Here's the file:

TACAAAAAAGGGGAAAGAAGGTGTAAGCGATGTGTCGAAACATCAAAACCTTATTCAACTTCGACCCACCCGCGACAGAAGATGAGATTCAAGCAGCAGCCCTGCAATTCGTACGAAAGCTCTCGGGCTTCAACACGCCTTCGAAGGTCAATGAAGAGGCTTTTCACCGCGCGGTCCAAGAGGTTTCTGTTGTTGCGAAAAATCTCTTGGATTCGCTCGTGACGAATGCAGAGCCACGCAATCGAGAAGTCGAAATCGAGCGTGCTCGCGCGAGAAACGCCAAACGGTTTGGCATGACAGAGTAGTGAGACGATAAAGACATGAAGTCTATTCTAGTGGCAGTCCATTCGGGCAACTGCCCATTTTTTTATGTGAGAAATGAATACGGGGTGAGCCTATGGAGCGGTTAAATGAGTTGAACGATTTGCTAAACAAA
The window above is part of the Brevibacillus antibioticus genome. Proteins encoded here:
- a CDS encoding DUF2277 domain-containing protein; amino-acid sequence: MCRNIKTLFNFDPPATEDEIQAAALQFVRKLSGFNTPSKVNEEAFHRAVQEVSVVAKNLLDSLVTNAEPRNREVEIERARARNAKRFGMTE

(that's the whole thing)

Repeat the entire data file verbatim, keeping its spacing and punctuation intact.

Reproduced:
TACAAAAAAGGGGAAAGAAGGTGTAAGCGATGTGTCGAAACATCAAAACCTTATTCAACTTCGACCCACCCGCGACAGAAGATGAGATTCAAGCAGCAGCCCTGCAATTCGTACGAAAGCTCTCGGGCTTCAACACGCCTTCGAAGGTCAATGAAGAGGCTTTTCACCGCGCGGTCCAAGAGGTTTCTGTTGTTGCGAAAAATCTCTTGGATTCGCTCGTGACGAATGCAGAGCCACGCAATCGAGAAGTCGAAATCGAGCGTGCTCGCGCGAGAAACGCCAAACGGTTTGGCATGACAGAGTAGTGAGACGATAAAGACATGAAGTCTATTCTAGTGGCAGTCCATTCGGGCAACTGCCCATTTTTTTATGTGAGAAATGAATACGGGGTGAGCCTATGGAGCGGTTAAATGAGTTGAACGATTTGCTAAACAAA
The window above is part of the Brevibacillus antibioticus genome. Proteins encoded here:
- a CDS encoding DUF2277 domain-containing protein; amino-acid sequence: MCRNIKTLFNFDPPATEDEIQAAALQFVRKLSGFNTPSKVNEEAFHRAVQEVSVVAKNLLDSLVTNAEPRNREVEIERARARNAKRFGMTE